SAINT ISLAND INTELLECTUAL PROPERTY GROUP

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The Effect of a Deposit Made in an International Depositary is not Recognized in Taiwan

As Taiwan is not a member country to the Budapest Treaty, the effect of a deposit made in an International Depositary under the Budapest Treaty is generally not recognized in Taiwan. Accordingly, even though a biological material has been deposited in an International Depositary in order to meet the enabling requirement, the applicant is still required to make a corresponding deposit in a domestic depositary designated by Taiwan Intellectual Property Office (TIPO).  A late deposit will be deemed as valid only if the certificates of deposit issued by both the international and domestic depositaries are filed before a statutory deadline, i.e. within four months from the filing date or sixteen months from the earliest priority date claimed, whichever is applicable.   Further, in the event that a deposit is deemed as invalid, the applicant may file a request for reinstatement of the deposit procedure within thirty days from the day following the cessation of the cause for delay.
 
For a patent application filed on December 29, 2015 in Taiwan claiming the priority date of February 29, 2014 from the counterpart U.S. application with a deposit of biological material, the applicant needed to make a corresponding deposit at the domestic depositary to fulfill the enabling requirement.  Accordingly, the applicant completed the necessary forms and submitted to the depositary the forms in which it was indicated that 6 vials of bacterial, i.e. the relevant biological material, are to be deposited in accordance with the “Rules for Depositing Biological Materials”. Upon a perusal, the depositary suggested that a total of 25, instead of 6 vials, of bacteria be deposited.   Thus, the applicant proceeded to make arrangement for the preparation of 19 additional vials of the bacteria on an urgent basis, but missed the four-month statutory deadline for filing with TIPO  the certificates of deposit issued by an international depositary and the domestic depositary. The applicant then filed a request for reinstatement of the deposit procedure; however, the request was not entertained by TIPO.  Against this unfavorable result, the applicant filed an appeal and, in turn, pursued the subsequent administrative litigation procedures.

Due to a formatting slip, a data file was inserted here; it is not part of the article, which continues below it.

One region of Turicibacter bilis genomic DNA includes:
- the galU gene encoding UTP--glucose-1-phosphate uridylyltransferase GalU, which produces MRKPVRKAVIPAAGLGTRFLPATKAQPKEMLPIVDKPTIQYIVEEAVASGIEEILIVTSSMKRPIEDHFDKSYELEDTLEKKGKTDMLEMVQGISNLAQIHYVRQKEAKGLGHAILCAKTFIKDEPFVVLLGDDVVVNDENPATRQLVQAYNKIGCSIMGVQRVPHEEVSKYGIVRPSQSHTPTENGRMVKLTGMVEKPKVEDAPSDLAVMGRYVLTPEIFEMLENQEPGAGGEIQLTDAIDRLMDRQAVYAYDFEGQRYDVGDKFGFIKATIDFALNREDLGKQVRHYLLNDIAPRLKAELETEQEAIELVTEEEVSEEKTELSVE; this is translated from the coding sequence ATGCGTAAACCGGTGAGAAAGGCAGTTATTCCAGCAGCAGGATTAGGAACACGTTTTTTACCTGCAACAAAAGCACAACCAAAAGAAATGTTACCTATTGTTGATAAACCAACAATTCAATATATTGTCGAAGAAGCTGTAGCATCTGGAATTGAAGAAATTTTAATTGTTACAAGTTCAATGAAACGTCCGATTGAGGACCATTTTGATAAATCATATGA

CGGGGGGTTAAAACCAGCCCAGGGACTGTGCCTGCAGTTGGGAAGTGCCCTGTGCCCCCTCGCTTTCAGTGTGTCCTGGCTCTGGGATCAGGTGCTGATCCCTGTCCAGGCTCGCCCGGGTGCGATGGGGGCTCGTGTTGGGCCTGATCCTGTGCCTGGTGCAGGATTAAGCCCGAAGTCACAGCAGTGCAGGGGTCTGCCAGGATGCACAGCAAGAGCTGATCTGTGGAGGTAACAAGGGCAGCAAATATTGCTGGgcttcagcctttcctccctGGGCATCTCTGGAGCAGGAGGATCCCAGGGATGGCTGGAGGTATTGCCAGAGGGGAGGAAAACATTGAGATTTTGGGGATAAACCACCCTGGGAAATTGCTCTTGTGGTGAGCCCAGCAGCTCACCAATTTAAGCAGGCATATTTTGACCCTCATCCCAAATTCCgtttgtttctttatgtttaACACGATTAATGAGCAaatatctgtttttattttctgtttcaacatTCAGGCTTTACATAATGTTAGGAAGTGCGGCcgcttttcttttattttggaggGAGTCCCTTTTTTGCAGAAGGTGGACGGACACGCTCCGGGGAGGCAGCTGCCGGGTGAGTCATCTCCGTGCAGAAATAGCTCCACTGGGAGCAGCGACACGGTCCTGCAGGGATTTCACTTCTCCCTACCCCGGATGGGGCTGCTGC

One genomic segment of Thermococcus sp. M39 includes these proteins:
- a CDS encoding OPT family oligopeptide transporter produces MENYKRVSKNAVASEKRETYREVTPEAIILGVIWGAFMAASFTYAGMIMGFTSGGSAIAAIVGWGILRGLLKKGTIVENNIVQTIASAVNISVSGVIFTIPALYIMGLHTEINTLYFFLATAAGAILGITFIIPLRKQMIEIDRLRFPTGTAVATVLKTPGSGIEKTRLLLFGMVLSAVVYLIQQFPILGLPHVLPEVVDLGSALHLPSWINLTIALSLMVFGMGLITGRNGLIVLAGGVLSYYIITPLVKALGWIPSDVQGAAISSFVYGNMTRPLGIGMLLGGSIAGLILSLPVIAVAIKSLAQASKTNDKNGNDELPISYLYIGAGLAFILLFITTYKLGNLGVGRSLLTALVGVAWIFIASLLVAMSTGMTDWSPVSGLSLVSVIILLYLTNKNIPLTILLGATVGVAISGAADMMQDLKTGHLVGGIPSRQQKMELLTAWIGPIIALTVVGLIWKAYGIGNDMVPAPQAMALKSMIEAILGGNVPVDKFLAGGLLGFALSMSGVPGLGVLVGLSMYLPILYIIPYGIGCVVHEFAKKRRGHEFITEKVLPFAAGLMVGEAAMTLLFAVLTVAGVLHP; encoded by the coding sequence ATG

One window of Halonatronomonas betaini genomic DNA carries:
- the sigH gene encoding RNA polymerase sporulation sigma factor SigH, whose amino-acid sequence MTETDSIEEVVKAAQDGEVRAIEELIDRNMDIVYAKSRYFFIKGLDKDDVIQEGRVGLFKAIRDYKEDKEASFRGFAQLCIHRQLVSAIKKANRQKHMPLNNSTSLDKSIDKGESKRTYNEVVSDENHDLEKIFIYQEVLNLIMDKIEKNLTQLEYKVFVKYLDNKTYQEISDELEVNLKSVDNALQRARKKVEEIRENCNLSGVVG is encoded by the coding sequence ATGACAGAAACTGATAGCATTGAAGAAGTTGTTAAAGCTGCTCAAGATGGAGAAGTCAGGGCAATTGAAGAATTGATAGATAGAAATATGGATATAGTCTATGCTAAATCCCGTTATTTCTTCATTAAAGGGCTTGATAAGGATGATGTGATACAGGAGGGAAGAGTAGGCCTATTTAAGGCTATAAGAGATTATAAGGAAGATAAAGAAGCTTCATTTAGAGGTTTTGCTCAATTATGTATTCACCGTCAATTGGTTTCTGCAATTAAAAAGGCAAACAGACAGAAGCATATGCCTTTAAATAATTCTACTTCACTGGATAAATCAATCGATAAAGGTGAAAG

The applicant argued that since it is time-consuming for the preparation of 19 additional vials of the bacteria to comply with the depositary’s suggestion, he took it for granted that he could wait until the certificate of the deposit of all the 25 vials of the bacteria was available to file both the international and domestic certificates in a lump.  The applicant also claimed that he had exercised all due diligence in complying with the depositary’s suggestion, and the occurrence of the delay is not an event controllable and attributable to him. 

On April 25, 2019, the Supreme Administrative Court issued a final Judgment upholding TIPO’s Decision that the deposit is invalid and cannot be reinstated as requested by the applicant. In its Judgment, the Supreme Administrative Court interpreted “factors not attributable to the applicant” in a strict manner, indicating that only an event substantially corresponding to “the will of god” or “war” can be considered as a factor not attributable to the applicant. On top of this, the Court held that the applicant should have at least deposited 6 vials of the bacteria in accordance with the “Rules for Depositing Biological Materials” and filed the international certificate of deposit timely.

This case suggests that an inadvertent negligence might result in an irreparable loss on the part of an applicant.  A patent practitioner should do his utmost to ensure that a patent application takes every required step toward becoming a patent and give sound advice to his clients when a patent practice in Taiwan is not in harmony with an international practice.

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The above contents are intended as general discussion of the subject matter only and shall not be deemed as legal advice to any particular case or issue.

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